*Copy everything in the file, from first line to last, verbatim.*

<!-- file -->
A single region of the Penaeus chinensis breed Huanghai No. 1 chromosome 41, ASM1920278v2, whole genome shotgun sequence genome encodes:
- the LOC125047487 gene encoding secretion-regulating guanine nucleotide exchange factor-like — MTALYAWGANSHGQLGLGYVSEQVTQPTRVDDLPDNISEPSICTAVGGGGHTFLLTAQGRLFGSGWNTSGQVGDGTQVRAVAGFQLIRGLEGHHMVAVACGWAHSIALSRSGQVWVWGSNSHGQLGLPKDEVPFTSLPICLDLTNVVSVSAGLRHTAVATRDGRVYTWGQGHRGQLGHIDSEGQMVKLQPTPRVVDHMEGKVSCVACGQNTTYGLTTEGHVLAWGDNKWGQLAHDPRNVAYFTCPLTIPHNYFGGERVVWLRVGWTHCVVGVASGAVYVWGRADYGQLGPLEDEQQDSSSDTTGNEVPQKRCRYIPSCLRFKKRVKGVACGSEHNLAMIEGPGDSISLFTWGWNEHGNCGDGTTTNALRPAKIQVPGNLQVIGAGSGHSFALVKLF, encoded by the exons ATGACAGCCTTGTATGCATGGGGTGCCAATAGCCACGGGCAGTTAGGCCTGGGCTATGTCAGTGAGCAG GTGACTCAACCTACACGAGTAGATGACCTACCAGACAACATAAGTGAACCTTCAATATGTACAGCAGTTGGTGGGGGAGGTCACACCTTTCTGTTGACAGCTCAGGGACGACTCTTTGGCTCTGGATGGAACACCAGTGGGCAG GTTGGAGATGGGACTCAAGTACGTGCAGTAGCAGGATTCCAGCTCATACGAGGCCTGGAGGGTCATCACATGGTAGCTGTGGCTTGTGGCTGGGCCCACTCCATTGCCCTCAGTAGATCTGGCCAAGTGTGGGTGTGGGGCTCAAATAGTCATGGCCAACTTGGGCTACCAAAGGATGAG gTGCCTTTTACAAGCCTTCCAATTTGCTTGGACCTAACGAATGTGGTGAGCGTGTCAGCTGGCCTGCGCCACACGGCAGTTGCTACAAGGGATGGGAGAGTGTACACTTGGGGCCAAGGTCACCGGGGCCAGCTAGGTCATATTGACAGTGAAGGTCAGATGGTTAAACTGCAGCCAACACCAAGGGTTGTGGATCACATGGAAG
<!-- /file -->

A single region of the Penaeus chinensis breed Huanghai No. 1 chromosome 41, ASM1920278v2, whole genome shotgun sequence genome encodes:
- the LOC125047487 gene encoding secretion-regulating guanine nucleotide exchange factor-like — MTALYAWGANSHGQLGLGYVSEQVTQPTRVDDLPDNISEPSICTAVGGGGHTFLLTAQGRLFGSGWNTSGQVGDGTQVRAVAGFQLIRGLEGHHMVAVACGWAHSIALSRSGQVWVWGSNSHGQLGLPKDEVPFTSLPICLDLTNVVSVSAGLRHTAVATRDGRVYTWGQGHRGQLGHIDSEGQMVKLQPTPRVVDHMEGKVSCVACGQNTTYGLTTEGHVLAWGDNKWGQLAHDPRNVAYFTCPLTIPHNYFGGERVVWLRVGWTHCVVGVASGAVYVWGRADYGQLGPLEDEQQDSSSDTTGNEVPQKRCRYIPSCLRFKKRVKGVACGSEHNLAMIEGPGDSISLFTWGWNEHGNCGDGTTTNALRPAKIQVPGNLQVIGAGSGHSFALVKLF, encoded by the exons ATGACAGCCTTGTATGCATGGGGTGCCAATAGCCACGGGCAGTTAGGCCTGGGCTATGTCAGTGAGCAG GTGACTCAACCTACACGAGTAGATGACCTACCAGACAACATAAGTGAACCTTCAATATGTACAGCAGTTGGTGGGGGAGGTCACACCTTTCTGTTGACAGCTCAGGGACGACTCTTTGGCTCTGGATGGAACACCAGTGGGCAG GTTGGAGATGGGACTCAAGTACGTGCAGTAGCAGGATTCCAGCTCATACGAGGCCTGGAGGGTCATCACATGGTAGCTGTGGCTTGTGGCTGGGCCCACTCCATTGCCCTCAGTAGATCTGGCCAAGTGTGGGTGTGGGGCTCAAATAGTCATGGCCAACTTGGGCTACCAAAGGATGAG gTGCCTTTTACAAGCCTTCCAATTTGCTTGGACCTAACGAATGTGGTGAGCGTGTCAGCTGGCCTGCGCCACACGGCAGTTGCTACAAGGGATGGGAGAGTGTACACTTGGGGCCAAGGTCACCGGGGCCAGCTAGGTCATATTGACAGTGAAGGTCAGATGGTTAAACTGCAGCCAACACCAAGGGTTGTGGATCACATGGAAG